This Heart Touching Video Shows Where The Women In Tech Problem Starts

Sure, you've heard of Alexander Graham Bell and Thomas Edison, but what about Martha Coston, Mary Anderson, and Sarah Mather? Those are the women who, respectively, invented the signal flare, windshield wipers, and the underwater telescope. Don't feel guilty — we hadn't heard of these female inventors either, before Microsoft brought them to our attention in a video launched today to promote its new "Make What's Next" campaign.

In honor of International Women's Day, the campaign highlights the main problem surrounding the gender gap in tech: education. We know about famous male creators, but our knowledge of the women who have spearheaded the development of things such as the computer algorithm and satellite propulsion (Ada Lovelace and Yvonne Brill, for the record), remains limited, to say the least. On top of raising awareness about female inventors, the Make What's Next campaign offers coding tools and tutorials, as well as a patent program to help female inventors file for patent pending status.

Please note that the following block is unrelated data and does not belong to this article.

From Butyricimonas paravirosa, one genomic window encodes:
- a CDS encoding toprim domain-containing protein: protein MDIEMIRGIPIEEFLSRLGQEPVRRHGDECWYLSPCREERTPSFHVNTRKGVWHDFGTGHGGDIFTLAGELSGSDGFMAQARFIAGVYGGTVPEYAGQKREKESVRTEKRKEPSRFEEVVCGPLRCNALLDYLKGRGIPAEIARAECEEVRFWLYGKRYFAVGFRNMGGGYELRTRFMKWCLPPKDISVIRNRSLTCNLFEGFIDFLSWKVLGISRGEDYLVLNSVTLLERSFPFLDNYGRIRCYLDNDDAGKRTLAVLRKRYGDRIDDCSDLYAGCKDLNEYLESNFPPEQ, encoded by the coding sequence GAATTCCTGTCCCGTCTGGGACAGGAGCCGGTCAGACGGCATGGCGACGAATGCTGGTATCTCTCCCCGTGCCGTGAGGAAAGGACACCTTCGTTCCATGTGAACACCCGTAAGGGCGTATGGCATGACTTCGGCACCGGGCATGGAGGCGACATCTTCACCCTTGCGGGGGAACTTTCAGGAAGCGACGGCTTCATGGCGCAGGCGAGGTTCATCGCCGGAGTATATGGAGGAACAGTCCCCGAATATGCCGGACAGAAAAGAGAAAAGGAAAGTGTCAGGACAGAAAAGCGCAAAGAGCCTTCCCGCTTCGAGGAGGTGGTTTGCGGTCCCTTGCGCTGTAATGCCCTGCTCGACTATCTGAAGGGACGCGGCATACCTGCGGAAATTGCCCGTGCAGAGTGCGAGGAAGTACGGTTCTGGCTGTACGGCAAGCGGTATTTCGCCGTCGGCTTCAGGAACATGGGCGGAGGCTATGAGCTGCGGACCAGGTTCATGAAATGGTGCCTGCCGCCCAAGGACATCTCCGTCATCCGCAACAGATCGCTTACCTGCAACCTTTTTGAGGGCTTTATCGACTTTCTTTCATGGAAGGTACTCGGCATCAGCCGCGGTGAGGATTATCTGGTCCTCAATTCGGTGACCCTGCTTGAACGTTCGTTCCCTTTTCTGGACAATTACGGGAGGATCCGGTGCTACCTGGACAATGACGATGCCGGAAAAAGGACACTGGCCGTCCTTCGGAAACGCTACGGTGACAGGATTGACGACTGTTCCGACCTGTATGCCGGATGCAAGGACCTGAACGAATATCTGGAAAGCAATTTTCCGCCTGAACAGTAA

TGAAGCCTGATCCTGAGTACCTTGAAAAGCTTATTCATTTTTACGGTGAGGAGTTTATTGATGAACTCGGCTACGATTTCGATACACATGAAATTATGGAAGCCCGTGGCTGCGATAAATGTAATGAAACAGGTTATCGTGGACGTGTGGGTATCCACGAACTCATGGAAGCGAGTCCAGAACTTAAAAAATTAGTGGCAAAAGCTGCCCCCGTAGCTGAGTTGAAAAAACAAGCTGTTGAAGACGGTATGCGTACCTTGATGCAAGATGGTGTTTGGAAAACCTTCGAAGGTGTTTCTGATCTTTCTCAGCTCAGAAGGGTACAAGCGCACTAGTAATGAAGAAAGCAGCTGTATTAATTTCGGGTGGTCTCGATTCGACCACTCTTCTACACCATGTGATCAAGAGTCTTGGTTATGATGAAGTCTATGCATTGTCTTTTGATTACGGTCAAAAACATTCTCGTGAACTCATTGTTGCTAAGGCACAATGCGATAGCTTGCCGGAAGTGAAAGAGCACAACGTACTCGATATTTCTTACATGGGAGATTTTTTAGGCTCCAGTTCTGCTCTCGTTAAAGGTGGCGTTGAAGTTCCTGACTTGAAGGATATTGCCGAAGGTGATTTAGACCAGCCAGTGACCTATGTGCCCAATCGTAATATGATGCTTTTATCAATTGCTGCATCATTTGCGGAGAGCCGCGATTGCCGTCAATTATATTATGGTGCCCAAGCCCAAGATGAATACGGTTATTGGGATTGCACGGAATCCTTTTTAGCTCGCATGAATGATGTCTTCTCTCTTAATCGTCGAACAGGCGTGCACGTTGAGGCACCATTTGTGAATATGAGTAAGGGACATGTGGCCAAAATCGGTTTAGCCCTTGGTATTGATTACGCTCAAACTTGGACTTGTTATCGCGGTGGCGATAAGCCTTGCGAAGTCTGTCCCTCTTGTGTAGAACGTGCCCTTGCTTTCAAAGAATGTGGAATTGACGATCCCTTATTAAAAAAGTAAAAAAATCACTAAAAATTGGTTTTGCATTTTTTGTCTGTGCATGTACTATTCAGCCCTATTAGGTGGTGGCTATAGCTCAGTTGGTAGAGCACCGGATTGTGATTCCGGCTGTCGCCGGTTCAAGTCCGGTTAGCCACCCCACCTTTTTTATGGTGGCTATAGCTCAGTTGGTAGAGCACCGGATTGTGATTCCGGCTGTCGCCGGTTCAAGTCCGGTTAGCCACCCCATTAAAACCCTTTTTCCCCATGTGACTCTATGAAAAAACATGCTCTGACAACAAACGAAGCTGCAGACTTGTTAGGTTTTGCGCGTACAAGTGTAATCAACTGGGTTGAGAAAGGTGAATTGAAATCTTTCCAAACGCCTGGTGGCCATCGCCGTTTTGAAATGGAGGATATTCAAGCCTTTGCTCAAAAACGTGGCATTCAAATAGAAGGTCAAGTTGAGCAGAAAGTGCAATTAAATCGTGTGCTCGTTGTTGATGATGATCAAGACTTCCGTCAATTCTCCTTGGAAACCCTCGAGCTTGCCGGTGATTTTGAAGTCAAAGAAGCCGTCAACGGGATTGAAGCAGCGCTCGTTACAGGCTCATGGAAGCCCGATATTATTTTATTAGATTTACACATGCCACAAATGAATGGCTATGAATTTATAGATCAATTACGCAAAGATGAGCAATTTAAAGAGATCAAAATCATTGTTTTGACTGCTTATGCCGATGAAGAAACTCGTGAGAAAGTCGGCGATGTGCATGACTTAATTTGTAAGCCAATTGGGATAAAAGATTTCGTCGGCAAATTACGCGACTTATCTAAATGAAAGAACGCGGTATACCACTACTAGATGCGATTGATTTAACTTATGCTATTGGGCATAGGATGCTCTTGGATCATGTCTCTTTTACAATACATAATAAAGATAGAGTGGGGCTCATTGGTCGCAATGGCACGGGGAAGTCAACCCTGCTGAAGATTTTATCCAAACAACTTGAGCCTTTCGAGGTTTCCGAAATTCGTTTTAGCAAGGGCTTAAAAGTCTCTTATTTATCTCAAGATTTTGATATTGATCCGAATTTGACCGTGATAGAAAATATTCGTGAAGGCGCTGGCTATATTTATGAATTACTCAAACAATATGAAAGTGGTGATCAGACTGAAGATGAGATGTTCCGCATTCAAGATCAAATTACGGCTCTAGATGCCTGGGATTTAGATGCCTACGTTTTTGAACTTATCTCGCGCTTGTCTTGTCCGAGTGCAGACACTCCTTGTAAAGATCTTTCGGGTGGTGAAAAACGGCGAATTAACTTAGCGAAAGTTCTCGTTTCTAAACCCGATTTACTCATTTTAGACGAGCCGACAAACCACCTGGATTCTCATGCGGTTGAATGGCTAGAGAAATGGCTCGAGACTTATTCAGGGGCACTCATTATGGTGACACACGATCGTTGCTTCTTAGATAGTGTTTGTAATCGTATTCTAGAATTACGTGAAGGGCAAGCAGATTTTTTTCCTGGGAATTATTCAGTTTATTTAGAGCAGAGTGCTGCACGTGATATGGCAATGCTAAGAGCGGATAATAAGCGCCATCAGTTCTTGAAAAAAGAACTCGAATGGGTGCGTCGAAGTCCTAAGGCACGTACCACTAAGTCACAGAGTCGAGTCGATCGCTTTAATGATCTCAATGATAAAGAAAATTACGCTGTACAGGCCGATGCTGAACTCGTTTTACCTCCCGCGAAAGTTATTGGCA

"When I look at how we get more women into tech, it's about education and providing girls with access to people who can talk to them about what it's like to be in the industry," says Kiki Wolfkill, the executive producer of Microsoft's Halo games.

Wolfkill says that initially, she wasn't sure technology was something she'd be able to do. After minoring in fine art in college, the designer was hired by Microsoft to work on cinematic art for the company's PC games. That job eventually led her to head up Halo 4 and 5, two of the most popular and hotly anticipated video games in recent years.

"When I came into Microsoft, there were two other women in my group, which I think was unusual at the time," Wolfkill says. "That defined how I think about teams and has made it very natural for me to bring other women onto my teams."

But how do we get more women to apply for those teams in the first place? By making sure they know that tech is something they can learn and excel at, whether they're designing for games, writing code, or inventing an entirely new technology.

Take a look at the moving video below — it might just inspire you to get involved.


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